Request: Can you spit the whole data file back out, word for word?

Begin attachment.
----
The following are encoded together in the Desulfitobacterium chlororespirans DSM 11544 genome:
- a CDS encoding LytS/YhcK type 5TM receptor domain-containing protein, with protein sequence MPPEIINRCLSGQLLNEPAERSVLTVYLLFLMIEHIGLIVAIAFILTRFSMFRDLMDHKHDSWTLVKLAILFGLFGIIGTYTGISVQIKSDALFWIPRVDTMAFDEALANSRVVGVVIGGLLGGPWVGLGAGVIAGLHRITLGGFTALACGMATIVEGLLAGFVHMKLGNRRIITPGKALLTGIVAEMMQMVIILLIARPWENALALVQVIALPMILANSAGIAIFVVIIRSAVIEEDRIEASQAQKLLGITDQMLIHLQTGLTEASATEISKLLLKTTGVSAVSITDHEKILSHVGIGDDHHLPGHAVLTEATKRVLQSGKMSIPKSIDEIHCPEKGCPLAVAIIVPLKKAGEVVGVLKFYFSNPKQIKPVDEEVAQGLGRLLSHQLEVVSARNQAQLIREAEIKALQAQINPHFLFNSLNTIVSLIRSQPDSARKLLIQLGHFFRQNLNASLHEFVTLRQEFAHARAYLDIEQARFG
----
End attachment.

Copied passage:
The following are encoded together in the Desulfitobacterium chlororespirans DSM 11544 genome:
- a CDS encoding LytS/YhcK type 5TM receptor domain-containing protein, with protein sequence MPPEIINRCLSGQLLNEPAERSVLTVYLLFLMIEHIGLIVAIAFILTRFSMFRDLMDHKHDSWTLVKLAILFGLFGIIGTYTGISVQIKSDALFWIPRVDTMAFDEALANSRVVGVVIGGLLGGPWVGLGAGVIAGLHRITLGGFTALACGMATIVEGLLAGFVHMKLGNRRIITPGKALLTGIVAEMMQMVIILLIARPWENALALVQVIALPMILANSAGIAIFVVIIRSAVIEEDRIEASQAQKLLGITDQMLIHLQTGLTEASATEISKLLLKTTGVSAVSITDHEKILSHVGIGDDHHLPGHAVLTEATKRVLQSGKMSIPKSIDEIHCPEKGCPLAVAIIVPLKKAGEVVGVLKFYFSNPKQIKPVDEEVAQGLGRLLSHQLEVVSARNQAQLIREAEIKALQAQINPHFLFNSLNTIVSLIRSQPDSARKLLIQLGHFFRQNLNASLHEFVTLRQEFAHARAYLDIEQARFG